GPS Capability in Power Sensitive ITS Applications 1999-01-2954
As the Intelligent Transportation Systems (ITS) industry grows in both commercial and industrial applications, so does the need for power efficient components used in providing position and timing information. The Global Positioning System (GPS) is fast becoming the technology of choice as significant performance improvements have been demonstrated in recent years (1. Turetzky et al, 1997, 3. Gehue et al. 1998). GPS related ITS applications can perform adequately in even the toughest of conditions such as dense foliage and urban canyons.
The next identified hurdle in many ITS systems is a higher level of integration and power efficient operation. A low power version of the SiRFstarI (SiRFstarI/LX) chipset has been developed by SiRF Technology Inc. of Santa Clara, California to address the expectations of future ITS integrated systems. This innovated architecture provided an initial decrease in operational power by moving from a 0.5 micron to 0.35 micron process (4.Gehue et al, 1998) with no degradation in performance.
Current receiver designs draw approximately 150 ma (nominal), but in power saving modes this can be reduced significantly (< 25 ma) for intermittent updates allowing ultra low power (Trickle Power™) applications. This is possible by exploiting the 100 ms signal re-acquisition capability unique to the SiRFstarI/LX chipset allowing the GPS receiver to turn off key components once they have completed their task (2.Turetzky et al, 1997). This ultra low power operation ushers in new opportunities for applications such as asset tracking and fleet management as well as the possibility of long term battery powered applications such as containers, trailers, road side traffic monitoring systems etc. where periodic position information is required.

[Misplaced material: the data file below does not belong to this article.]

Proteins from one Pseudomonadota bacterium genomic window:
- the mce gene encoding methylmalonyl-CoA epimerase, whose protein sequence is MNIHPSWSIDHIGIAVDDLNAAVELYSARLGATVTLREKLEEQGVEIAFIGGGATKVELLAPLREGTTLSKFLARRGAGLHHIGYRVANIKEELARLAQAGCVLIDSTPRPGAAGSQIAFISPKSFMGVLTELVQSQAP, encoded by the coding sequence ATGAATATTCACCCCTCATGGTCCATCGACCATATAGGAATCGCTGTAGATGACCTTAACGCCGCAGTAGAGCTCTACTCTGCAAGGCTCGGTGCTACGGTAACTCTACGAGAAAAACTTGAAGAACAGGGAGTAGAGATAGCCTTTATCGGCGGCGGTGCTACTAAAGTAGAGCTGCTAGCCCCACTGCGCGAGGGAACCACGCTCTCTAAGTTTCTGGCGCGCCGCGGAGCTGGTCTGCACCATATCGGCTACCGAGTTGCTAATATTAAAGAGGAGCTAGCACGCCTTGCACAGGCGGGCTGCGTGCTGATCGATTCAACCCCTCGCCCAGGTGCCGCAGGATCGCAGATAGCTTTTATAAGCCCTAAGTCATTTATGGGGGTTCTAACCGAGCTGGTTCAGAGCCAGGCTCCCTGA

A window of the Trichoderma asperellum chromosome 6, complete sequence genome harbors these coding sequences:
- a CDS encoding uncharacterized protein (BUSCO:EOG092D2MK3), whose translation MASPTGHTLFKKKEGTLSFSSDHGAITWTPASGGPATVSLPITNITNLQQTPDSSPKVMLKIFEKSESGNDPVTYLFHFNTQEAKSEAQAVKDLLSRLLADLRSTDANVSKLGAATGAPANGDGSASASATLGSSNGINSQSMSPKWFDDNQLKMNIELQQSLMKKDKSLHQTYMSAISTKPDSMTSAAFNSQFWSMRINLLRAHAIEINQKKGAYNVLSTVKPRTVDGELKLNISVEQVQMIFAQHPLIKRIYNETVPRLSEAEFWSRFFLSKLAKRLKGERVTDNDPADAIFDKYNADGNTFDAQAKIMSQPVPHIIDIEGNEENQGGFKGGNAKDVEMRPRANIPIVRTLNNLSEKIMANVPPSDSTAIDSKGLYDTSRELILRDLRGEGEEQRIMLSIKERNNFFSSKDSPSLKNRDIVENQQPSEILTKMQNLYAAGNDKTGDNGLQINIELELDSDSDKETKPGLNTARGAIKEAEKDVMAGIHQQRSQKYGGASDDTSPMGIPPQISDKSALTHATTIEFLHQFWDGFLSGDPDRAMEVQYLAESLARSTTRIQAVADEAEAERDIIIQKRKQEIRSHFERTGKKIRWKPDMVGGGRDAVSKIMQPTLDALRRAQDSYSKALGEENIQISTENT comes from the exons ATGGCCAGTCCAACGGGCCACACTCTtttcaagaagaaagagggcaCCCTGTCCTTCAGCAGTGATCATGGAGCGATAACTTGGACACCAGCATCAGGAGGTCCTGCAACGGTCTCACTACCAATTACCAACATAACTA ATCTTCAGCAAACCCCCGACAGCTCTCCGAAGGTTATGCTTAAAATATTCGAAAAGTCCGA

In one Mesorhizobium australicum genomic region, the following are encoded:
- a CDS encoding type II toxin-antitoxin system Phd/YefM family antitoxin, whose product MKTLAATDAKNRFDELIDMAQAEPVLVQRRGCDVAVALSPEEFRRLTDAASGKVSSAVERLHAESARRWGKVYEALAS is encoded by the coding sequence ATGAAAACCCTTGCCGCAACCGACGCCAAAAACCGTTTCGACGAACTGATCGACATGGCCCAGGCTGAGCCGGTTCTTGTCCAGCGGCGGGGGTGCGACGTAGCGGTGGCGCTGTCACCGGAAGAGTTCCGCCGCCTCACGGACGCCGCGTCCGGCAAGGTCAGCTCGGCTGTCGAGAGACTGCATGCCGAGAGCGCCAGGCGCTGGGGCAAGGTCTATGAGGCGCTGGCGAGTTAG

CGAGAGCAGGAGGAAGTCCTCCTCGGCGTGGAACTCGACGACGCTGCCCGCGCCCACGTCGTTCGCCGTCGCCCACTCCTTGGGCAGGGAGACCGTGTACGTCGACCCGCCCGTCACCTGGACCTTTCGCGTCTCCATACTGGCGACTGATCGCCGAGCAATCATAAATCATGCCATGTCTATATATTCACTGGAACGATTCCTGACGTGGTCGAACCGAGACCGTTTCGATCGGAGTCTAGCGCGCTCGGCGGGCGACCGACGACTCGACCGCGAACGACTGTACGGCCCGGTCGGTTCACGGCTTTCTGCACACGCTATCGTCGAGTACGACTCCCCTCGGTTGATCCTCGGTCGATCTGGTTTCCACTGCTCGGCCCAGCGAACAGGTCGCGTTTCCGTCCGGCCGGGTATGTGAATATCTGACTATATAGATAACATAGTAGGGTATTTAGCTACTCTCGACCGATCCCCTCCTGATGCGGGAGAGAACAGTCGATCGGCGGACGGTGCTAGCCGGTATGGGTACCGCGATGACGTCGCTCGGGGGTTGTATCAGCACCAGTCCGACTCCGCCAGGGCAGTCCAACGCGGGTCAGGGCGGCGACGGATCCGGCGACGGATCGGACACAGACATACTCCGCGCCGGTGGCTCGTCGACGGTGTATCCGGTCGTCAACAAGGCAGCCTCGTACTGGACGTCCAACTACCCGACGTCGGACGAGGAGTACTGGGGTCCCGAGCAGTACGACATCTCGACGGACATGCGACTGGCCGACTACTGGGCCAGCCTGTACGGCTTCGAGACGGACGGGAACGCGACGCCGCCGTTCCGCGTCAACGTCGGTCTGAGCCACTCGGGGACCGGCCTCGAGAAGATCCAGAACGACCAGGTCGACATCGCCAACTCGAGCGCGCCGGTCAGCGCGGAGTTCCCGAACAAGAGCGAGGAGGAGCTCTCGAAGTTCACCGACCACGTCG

There is now a decision requirement of performance versus power consumption that is very much application dependent. Performance evaluation of the SiRFstarI/LX chip set under urban canyon, dense foliage and open sky environments is being investigated so that optimal selection for the application can be identified. The accuracy and integrity of navigation data as a function of low power settings and data rates will set a baseline for many ITSapplications. Smart software also allows the changing of low power modes to address changing conditions or dynamics of the application.